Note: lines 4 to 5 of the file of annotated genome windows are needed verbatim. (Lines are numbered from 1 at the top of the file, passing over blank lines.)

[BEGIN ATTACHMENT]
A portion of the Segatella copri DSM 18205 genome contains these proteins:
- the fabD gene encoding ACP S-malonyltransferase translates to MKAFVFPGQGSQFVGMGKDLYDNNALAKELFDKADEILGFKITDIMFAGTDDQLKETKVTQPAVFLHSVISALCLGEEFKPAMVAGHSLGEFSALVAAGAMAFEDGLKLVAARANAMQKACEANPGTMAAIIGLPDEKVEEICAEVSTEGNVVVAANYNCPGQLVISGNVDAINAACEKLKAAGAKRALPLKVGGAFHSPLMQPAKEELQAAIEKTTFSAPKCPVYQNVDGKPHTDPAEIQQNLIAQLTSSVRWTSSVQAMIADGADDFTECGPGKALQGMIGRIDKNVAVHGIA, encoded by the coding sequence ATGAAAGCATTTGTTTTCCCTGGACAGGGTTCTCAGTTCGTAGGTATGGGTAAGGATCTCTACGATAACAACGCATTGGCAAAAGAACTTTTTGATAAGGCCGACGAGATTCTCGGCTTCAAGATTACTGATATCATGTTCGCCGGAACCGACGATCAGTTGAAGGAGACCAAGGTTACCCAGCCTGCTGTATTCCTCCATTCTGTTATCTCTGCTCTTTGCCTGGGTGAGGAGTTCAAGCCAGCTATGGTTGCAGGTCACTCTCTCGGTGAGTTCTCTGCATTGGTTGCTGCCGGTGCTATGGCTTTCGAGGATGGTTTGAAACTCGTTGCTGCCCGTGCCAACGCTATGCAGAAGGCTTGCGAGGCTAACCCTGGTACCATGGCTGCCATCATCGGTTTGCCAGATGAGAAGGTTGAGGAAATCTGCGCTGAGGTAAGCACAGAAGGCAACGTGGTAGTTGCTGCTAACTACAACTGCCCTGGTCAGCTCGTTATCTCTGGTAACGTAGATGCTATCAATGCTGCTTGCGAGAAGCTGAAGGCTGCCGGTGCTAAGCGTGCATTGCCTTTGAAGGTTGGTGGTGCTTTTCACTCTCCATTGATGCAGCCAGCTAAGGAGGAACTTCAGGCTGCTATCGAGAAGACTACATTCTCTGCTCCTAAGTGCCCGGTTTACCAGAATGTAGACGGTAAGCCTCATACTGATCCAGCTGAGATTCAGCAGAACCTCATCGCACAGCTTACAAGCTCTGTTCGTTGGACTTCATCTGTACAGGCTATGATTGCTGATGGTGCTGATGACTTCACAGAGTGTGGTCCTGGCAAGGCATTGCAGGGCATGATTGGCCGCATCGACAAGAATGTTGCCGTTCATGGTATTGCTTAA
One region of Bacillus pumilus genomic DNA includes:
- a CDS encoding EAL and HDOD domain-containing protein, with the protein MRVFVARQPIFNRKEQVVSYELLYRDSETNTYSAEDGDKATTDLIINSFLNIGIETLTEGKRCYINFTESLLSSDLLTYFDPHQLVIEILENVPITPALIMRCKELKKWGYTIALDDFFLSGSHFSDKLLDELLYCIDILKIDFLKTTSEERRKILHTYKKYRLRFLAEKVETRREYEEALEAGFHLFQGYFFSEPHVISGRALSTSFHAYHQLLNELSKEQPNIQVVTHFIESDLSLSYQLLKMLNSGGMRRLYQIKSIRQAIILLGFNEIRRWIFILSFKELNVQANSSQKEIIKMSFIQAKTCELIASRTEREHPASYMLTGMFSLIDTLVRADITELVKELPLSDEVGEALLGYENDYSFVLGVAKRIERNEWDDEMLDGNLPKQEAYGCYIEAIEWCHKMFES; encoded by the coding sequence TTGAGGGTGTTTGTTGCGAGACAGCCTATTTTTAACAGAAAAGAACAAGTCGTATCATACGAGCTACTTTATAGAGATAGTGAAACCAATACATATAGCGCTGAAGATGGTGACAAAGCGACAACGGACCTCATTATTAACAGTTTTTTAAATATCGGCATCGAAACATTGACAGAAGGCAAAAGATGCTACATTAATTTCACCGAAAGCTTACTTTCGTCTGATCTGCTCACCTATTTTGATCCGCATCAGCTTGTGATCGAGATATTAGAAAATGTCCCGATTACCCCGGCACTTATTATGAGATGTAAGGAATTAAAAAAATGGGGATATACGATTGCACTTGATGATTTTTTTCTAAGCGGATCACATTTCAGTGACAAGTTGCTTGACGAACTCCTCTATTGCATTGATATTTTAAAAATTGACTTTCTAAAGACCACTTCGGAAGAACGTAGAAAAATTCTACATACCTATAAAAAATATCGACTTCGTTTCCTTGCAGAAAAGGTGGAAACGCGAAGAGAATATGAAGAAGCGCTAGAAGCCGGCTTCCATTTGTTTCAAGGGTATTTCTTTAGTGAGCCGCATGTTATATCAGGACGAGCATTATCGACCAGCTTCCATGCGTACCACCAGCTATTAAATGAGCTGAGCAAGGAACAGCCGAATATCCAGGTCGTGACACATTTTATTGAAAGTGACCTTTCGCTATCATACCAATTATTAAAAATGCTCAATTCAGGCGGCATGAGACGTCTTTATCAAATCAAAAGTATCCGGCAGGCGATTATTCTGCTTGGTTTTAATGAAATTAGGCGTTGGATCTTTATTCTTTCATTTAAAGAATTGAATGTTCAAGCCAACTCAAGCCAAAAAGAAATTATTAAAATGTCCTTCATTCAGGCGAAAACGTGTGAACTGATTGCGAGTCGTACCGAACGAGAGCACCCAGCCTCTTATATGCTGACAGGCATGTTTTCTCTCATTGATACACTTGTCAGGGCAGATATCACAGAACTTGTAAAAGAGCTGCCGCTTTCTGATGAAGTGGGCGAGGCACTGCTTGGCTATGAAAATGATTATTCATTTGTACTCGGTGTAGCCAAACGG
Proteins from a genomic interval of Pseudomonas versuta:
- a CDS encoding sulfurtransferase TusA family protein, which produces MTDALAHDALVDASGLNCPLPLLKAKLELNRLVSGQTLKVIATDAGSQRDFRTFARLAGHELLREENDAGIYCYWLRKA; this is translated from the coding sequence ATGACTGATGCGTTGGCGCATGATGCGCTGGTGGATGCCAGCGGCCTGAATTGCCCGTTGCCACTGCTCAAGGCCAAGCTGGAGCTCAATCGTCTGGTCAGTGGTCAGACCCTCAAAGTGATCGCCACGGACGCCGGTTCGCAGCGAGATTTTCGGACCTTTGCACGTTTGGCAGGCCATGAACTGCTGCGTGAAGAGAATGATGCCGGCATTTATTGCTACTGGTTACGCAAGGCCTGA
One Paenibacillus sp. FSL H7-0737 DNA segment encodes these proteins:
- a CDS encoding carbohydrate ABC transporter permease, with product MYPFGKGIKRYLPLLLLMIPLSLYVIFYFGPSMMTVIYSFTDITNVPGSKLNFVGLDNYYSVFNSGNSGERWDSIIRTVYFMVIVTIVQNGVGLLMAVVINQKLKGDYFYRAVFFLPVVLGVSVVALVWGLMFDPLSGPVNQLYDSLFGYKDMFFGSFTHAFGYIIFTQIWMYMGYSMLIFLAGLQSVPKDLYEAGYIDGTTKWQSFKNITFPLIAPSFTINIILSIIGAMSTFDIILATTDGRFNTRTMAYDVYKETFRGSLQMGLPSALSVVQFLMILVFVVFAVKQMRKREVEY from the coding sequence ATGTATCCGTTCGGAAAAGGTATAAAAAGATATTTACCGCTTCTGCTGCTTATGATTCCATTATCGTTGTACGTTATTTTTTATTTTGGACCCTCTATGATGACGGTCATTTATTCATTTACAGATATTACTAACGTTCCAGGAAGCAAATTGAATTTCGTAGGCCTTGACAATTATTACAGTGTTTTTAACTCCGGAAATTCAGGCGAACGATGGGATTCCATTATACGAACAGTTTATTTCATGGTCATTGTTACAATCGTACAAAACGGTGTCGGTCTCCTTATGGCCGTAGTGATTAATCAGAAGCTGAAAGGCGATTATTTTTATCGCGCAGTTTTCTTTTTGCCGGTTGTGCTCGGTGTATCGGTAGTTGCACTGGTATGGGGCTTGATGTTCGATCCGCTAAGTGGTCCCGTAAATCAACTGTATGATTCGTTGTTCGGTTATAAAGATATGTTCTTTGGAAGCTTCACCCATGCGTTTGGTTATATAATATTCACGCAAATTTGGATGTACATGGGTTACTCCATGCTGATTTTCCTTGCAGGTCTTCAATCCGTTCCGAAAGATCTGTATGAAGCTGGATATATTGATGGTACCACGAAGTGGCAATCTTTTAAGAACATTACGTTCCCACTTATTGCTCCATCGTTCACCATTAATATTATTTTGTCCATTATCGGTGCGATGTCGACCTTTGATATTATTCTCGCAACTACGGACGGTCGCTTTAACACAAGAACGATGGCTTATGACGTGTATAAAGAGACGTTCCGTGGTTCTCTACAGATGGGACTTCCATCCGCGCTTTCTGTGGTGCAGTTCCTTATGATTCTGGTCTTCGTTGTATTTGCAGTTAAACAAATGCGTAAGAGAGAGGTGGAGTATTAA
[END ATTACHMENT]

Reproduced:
- a CDS encoding EAL and HDOD domain-containing protein, with the protein MRVFVARQPIFNRKEQVVSYELLYRDSETNTYSAEDGDKATTDLIINSFLNIGIETLTEGKRCYINFTESLLSSDLLTYFDPHQLVIEILENVPITPALIMRCKELKKWGYTIALDDFFLSGSHFSDKLLDELLYCIDILKIDFLKTTSEERRKILHTYKKYRLRFLAEKVETRREYEEALEAGFHLFQGYFFSEPHVISGRALSTSFHAYHQLLNELSKEQPNIQVVTHFIESDLSLSYQLLKMLNSGGMRRLYQIKSIRQAIILLGFNEIRRWIFILSFKELNVQANSSQKEIIKMSFIQAKTCELIASRTEREHPASYMLTGMFSLIDTLVRADITELVKELPLSDEVGEALLGYENDYSFVLGVAKRIERNEWDDEMLDGNLPKQEAYGCYIEAIEWCHKMFES; encoded by the coding sequence TTGAGGGTGTTTGTTGCGAGACAGCCTATTTTTAACAGAAAAGAACAAGTCGTATCATACGAGCTACTTTATAGAGATAGTGAAACCAATACATATAGCGCTGAAGATGGTGACAAAGCGACAACGGACCTCATTATTAACAGTTTTTTAAATATCGGCATCGAAACATTGACAGAAGGCAAAAGATGCTACATTAATTTCACCGAAAGCTTACTTTCGTCTGATCTGCTCACCTATTTTGATCCGCATCAGCTTGTGATCGAGATATTAGAAAATGTCCCGATTACCCCGGCACTTATTATGAGATGTAAGGAATTAAAAAAATGGGGATATACGATTGCACTTGATGATTTTTTTCTAAGCGGATCACATTTCAGTGACAAGTTGCTTGACGAACTCCTCTATTGCATTGATATTTTAAAAATTGACTTTCTAAAGACCACTTCGGAAGAACGTAGAAAAATTCTACATACCTATAAAAAATATCGACTTCGTTTCCTTGCAGAAAAGGTGGAAACGCGAAGAGAATATGAAGAAGCGCTAGAAGCCGGCTTCCATTTGTTTCAAGGGTATTTCTTTAGTGAGCCGCATGTTATATCAGGACGAGCATTATCGACCAGCTTCCATGCGTACCACCAGCTATTAAATGAGCTGAGCAAGGAACAGCCGAATATCCAGGTCGTGACACATTTTATTGAAAGTGACCTTTCGCTATCATACCAATTATTAAAAATGCTCAATTCAGGCGGCATGAGACGTCTTTATCAAATCAAAAGTATCCGGCAGGCGATTATTCTGCTTGGTTTTAATGAAATTAGGCGTTGGATCTTTATTCTTTCATTTAAAGAATTGAATGTTCAAGCCAACTCAAGCCAAAAAGAAATTATTAAAATGTCCTTCATTCAGGCGAAAACGTGTGAACTGATTGCGAGTCGTACCGAACGAGAGCACCCAGCCTCTTATATGCTGACAGGCATGTTTTCTCTCATTGATACACTTGTCAGGGCAGATATCACAGAACTTGTAAAAGAGCTGCCGCTTTCTGATGAAGTGGGCGAGGCACTGCTTGGCTATGAAAATGATTATTCATTTGTACTCGGTGTAGCCAAACGG
Proteins from a genomic interval of Pseudomonas versuta: